Front-end and back-end are terms used to characterize program interfaces and services relative to the initial user of these interfaces and services.

  • baffle (data center hot aisle containment)

    Baffle paneling covers unwanted space between racks, under the raised floor and above dropped ceilings in the data center, reducing energy consumption and power use.

  • bash (Bourne Again Shell)

    Bash (Bourne Again Shell ) is the free version of the Bourne shell distributed with Linux and GNU operating systems.

  • Basic Assembler Language (BAL)

    BAL (Basic Assembler Language) is a version of IBM's assembler language (sometimes called assembly language) for its System/360 and System/370 mainframe operating system.

  • batch

    In a computer, a batch job is a program that is assigned to the computer to run without further user interaction.

  • blade server

    A blade server, sometimes referred to as a high-density server, is a compact device containing a computer used to manage and distribute data in a collection of computers and systems, called a network.

  • Bloom Energy Server (Bloom box)

    A Bloom Box, officially known as an Bloom Energy Server, is a modular stack of solid oxide fuel cells that can produce electricity.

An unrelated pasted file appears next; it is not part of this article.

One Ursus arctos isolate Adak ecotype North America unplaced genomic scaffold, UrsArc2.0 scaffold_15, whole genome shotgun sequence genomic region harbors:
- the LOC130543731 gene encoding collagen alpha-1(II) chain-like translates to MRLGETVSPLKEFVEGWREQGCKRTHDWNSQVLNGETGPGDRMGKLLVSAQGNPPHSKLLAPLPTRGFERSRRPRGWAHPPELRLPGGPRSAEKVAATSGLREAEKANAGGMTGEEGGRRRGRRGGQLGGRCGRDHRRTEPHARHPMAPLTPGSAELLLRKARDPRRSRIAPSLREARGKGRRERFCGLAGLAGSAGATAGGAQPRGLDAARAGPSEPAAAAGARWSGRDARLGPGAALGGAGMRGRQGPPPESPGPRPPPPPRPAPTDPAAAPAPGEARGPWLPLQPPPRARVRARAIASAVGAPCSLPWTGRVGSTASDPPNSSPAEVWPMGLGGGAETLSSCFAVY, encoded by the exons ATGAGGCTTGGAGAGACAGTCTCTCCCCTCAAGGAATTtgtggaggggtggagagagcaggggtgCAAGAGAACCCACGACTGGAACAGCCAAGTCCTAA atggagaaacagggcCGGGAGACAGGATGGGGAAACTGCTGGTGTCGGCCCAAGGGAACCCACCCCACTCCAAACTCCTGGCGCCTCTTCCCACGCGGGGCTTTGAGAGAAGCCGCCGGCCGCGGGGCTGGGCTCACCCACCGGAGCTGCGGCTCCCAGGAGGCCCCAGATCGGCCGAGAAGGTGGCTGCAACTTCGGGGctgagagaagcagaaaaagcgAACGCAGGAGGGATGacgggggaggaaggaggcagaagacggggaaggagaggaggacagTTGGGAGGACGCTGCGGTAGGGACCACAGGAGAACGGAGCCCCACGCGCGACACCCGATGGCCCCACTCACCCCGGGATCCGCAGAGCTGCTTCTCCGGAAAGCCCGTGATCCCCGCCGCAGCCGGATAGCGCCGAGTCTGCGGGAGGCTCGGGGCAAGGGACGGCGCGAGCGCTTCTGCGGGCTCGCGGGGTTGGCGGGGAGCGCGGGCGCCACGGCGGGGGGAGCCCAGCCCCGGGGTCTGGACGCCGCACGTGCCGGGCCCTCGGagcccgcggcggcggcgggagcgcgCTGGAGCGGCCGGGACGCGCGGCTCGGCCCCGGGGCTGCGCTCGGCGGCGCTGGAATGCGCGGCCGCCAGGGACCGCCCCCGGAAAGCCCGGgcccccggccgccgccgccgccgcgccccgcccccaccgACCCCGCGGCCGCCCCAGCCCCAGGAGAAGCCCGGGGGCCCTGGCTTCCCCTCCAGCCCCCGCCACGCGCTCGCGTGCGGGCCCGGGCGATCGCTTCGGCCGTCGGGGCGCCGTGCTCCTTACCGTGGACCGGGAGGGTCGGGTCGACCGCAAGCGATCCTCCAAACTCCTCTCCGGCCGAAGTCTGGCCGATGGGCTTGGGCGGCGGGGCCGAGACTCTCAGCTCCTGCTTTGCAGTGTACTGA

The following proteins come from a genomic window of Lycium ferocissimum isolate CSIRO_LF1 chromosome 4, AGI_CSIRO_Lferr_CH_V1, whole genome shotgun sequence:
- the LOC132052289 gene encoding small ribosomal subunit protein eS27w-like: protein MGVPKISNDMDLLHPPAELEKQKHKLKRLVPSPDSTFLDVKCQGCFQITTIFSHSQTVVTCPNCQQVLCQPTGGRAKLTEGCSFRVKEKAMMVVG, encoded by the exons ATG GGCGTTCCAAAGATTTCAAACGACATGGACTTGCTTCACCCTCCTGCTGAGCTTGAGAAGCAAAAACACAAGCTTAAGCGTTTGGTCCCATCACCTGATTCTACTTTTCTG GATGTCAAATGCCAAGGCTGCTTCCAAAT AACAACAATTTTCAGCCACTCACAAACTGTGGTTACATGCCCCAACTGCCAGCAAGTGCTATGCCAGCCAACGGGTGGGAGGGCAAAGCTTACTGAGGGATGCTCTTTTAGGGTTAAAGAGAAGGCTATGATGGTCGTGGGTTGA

• bogomips

    Bogomips is a measurement provided in the Linux operating system that indicates in a relative way how fast the computer processor runs.

  • boot loader (boot manager)

    A boot loader, also called a boot manager, is a small program that places the operating system (OS) of a computer into memory.

  • Bourne shell

    The Bourne shell is the original UNIX shell (command execution program, often called a command interpreter) that was developed at AT&T. Named for its developer, Stephen Bourne, the Bourne shell is also known by its program name, "sh". The shell prompt (character displayed to indicate readiness for input) used is the "$" symbol. The Bourne shell family includes the Bourne, Korn shell, bash, and zsh shells.

  • brownfield (brownfield deployment, brownfield site)

    A brownfield deployment, in information technology, is the installation and configuration of new hardware or software that must coexist with legacy IT systems.

  • BSD (Berkeley Software Distribution)

    BSD (originally: Berkeley Software Distribution) refers to the particular version of the UNIX operating system that was developed at and distributed from the University of California at Berkeley.

  • building management system

    Building management system (BMS) is a computer system that tracks power used by IT equipment and air conditioning systems in the data center.

  • C

    CADE (Corporate Average Data center Efficiency)